Invasive Species Compendium

Detailed coverage of invasive species threatening livelihoods and the environment worldwide

Abstract

A review of the non-indigenous Chinese mystery snail, Cipangopaludina chinensis (Viviparidae), in North America, with emphasis on occurrence in Canada and the potential impact on indigenous aquatic species.

Abstract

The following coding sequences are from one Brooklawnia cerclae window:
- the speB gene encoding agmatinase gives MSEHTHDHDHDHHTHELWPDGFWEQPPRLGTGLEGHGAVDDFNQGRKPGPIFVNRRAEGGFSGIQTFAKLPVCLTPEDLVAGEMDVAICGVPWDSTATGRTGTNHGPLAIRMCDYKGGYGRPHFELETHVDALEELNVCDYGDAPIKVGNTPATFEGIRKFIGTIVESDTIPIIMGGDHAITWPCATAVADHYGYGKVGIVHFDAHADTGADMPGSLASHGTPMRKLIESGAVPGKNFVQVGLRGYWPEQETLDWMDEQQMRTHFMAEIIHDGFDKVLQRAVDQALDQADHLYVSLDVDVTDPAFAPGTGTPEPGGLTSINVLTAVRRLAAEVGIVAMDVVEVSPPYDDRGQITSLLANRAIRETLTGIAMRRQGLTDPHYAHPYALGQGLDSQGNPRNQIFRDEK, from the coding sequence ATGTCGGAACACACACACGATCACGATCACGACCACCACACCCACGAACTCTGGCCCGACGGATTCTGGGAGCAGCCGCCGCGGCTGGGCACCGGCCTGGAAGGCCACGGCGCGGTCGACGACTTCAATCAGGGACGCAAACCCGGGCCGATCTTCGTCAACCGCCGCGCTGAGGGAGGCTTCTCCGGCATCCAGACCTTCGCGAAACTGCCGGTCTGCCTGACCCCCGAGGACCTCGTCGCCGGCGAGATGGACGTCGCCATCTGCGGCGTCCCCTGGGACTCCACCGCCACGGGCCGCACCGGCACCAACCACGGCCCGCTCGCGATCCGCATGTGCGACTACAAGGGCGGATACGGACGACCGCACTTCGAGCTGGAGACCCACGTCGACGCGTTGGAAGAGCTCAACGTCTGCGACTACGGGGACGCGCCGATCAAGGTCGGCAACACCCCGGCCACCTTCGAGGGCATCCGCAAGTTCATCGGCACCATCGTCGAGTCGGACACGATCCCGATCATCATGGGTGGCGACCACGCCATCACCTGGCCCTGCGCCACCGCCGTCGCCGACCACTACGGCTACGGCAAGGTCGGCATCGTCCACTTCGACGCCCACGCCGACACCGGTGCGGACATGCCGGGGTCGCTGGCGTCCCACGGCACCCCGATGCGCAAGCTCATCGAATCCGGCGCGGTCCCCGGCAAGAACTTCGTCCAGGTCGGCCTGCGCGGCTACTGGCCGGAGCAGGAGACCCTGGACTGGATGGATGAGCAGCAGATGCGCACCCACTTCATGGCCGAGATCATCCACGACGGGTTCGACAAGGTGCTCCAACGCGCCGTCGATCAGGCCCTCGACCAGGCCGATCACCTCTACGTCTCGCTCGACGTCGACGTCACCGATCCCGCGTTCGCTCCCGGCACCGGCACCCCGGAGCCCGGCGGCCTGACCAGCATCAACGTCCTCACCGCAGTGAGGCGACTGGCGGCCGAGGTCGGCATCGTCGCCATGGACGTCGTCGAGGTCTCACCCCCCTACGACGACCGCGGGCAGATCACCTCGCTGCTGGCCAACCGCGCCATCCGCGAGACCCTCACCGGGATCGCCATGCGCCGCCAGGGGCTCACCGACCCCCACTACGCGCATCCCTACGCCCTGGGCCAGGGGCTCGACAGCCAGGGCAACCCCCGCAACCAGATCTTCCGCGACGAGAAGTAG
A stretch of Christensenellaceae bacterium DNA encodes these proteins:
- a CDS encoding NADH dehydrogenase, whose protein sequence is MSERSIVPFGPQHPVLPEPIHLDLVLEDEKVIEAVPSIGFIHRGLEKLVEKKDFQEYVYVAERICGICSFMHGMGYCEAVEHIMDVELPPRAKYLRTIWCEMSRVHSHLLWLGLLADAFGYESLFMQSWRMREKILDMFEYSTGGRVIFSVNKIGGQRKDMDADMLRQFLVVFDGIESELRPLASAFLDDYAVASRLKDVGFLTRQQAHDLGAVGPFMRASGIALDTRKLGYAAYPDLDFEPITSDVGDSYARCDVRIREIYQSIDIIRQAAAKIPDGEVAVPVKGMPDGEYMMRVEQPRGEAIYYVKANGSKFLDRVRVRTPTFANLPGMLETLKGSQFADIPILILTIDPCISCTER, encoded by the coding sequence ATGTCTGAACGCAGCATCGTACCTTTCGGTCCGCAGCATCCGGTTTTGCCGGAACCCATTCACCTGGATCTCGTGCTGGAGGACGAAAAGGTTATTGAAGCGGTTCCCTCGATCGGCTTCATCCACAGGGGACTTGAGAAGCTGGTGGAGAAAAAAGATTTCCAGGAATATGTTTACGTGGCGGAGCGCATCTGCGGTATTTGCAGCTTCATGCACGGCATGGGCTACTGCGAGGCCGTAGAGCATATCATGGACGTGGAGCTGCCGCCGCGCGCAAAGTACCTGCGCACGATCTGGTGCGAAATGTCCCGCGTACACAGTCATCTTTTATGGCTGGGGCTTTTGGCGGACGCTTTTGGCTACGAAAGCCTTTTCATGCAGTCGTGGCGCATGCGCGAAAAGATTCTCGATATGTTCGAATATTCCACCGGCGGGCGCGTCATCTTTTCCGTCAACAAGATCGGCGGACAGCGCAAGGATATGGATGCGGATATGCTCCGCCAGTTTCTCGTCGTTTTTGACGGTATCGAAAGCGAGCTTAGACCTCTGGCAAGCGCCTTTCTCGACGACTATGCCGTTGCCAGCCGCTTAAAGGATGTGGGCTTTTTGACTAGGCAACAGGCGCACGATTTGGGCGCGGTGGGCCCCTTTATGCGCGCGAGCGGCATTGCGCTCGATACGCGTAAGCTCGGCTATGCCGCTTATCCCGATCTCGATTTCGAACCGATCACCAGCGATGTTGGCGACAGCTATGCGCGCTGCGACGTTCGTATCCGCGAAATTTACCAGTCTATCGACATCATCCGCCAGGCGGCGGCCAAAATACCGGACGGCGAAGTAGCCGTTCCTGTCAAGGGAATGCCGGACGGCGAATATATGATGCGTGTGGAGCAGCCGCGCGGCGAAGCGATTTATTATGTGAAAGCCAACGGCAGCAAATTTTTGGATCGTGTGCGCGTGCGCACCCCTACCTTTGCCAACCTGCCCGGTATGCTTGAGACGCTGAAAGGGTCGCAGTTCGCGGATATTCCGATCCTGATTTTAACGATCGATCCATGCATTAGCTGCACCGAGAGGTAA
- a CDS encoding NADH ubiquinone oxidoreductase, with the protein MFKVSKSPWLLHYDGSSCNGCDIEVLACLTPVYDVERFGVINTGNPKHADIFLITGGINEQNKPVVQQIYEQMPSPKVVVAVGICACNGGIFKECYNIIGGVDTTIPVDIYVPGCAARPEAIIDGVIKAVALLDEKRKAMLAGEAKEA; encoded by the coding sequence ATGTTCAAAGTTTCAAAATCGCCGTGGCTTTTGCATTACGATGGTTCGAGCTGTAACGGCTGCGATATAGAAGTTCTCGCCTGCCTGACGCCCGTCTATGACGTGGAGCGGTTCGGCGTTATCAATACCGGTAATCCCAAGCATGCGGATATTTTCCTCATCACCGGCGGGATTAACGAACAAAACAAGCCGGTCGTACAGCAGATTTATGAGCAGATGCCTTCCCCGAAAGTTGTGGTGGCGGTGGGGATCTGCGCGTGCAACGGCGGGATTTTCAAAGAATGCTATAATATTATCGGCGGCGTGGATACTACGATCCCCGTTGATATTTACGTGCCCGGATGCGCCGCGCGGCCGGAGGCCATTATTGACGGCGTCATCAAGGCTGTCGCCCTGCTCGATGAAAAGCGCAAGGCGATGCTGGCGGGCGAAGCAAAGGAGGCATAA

Evidence suggests that the Chinese mystery snail, Cipangopaludina chinensis, a freshwater, dioecious, snail of Asian origin has become invasive in North America, Belgium, and the Netherlands. Invasive species threaten indigenous biodiversity and have socioeconomic consequences where invasive. The aim of this review is to synthesize the relevant literature pertaining to C. chinensis in Canada. In doing so, we (i) describe C. chinensis ecosystem interactions in both indigenous (Asia) and non-indigenous habitats (North America and Europe), (ii) identify gaps in the literature, and (iii) determine where the species potential distribution in North America requires further exploration. We also briefly discuss potential management strategies for this species, as an aquatic invasive species (AIS), in Canada. Due to the much larger relative size of adult C. chinensis, multiple feeding mechanisms, and resistance to predation, C. chinensis can out-compete and displace indigenous freshwater gastropods and other molluscs. Furthermore, C. chinensis can affect food webs through bottom-up interactions with the bacterial and zooplankton communities by changing nitrogen and phosphorous concentrations. Also, the Chinese literature indicates the potential for C. chinensis to act as a biotransfer of contaminants between polluted ecosystems and consumers. In its indigenous range, C. chinensis was identified as a host for numerous parasites harmful to human and animal consumers alike. A comparison of the Canadian geographical distribution of reported occurrences with that for the United States indicates several potential gaps in Canadian reporting, which merits further investigation and consideration, especially in regard to federal and provincial non-indigenous monitoring and regulations. Southern Ontario had the highest number of reports that were mostly from web-based photo-supported sources. This suggests that interactive citizen science through popular apps backed by well-supported educational campaigns may be a highly effective means of tracking C. chinensis spread, which can be complementary to traditional methods using specimen-vouchered taxonomically verified natural-history collections overseen by professional curators.